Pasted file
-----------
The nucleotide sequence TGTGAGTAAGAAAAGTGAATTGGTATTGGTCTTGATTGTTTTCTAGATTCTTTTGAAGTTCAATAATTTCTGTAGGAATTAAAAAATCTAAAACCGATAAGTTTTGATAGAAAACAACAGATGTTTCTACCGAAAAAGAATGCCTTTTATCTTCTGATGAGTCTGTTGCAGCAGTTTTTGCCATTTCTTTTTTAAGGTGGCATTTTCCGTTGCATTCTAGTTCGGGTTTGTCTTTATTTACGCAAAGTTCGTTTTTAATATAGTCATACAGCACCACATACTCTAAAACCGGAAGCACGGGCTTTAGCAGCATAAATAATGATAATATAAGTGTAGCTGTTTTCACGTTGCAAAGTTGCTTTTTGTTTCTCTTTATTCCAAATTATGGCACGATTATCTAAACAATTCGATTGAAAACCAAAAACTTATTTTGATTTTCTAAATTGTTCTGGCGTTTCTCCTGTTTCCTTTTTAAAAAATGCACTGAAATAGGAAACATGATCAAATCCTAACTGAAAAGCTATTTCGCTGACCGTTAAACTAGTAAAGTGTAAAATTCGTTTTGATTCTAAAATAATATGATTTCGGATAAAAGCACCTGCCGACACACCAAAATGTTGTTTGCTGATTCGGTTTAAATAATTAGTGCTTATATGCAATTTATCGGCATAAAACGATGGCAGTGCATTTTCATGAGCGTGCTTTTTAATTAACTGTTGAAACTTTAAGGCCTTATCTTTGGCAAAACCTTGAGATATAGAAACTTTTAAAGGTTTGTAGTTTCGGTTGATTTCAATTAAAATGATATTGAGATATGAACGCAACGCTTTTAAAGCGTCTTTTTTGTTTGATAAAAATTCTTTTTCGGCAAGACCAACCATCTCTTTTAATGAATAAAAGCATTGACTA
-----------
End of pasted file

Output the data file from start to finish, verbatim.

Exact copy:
The nucleotide sequence TGTGAGTAAGAAAAGTGAATTGGTATTGGTCTTGATTGTTTTCTAGATTCTTTTGAAGTTCAATAATTTCTGTAGGAATTAAAAAATCTAAAACCGATAAGTTTTGATAGAAAACAACAGATGTTTCTACCGAAAAAGAATGCCTTTTATCTTCTGATGAGTCTGTTGCAGCAGTTTTTGCCATTTCTTTTTTAAGGTGGCATTTTCCGTTGCATTCTAGTTCGGGTTTGTCTTTATTTACGCAAAGTTCGTTTTTAATATAGTCATACAGCACCACATACTCTAAAACCGGAAGCACGGGCTTTAGCAGCATAAATAATGATAATATAAGTGTAGCTGTTTTCACGTTGCAAAGTTGCTTTTTGTTTCTCTTTATTCCAAATTATGGCACGATTATCTAAACAATTCGATTGAAAACCAAAAACTTATTTTGATTTTCTAAATTGTTCTGGCGTTTCTCCTGTTTCCTTTTTAAAAAATGCACTGAAATAGGAAACATGATCAAATCCTAACTGAAAAGCTATTTCGCTGACCGTTAAACTAGTAAAGTGTAAAATTCGTTTTGATTCTAAAATAATATGATTTCGGATAAAAGCACCTGCCGACACACCAAAATGTTGTTTGCTGATTCGGTTTAAATAATTAGTGCTTATATGCAATTTATCGGCATAAAACGATGGCAGTGCATTTTCATGAGCGTGCTTTTTAATTAACTGTTGAAACTTTAAGGCCTTATCTTTGGCAAAACCTTGAGATATAGAAACTTTTAAAGGTTTGTAGTTTCGGTTGATTTCAATTAAAATGATATTGAGATATGAACGCAACGCTTTTAAAGCGTCTTTTTTGTTTGATAAAAATTCTTTTTCGGCAAGACCAACCATCTCTTTTAATGAATAAAAGCATTGACTA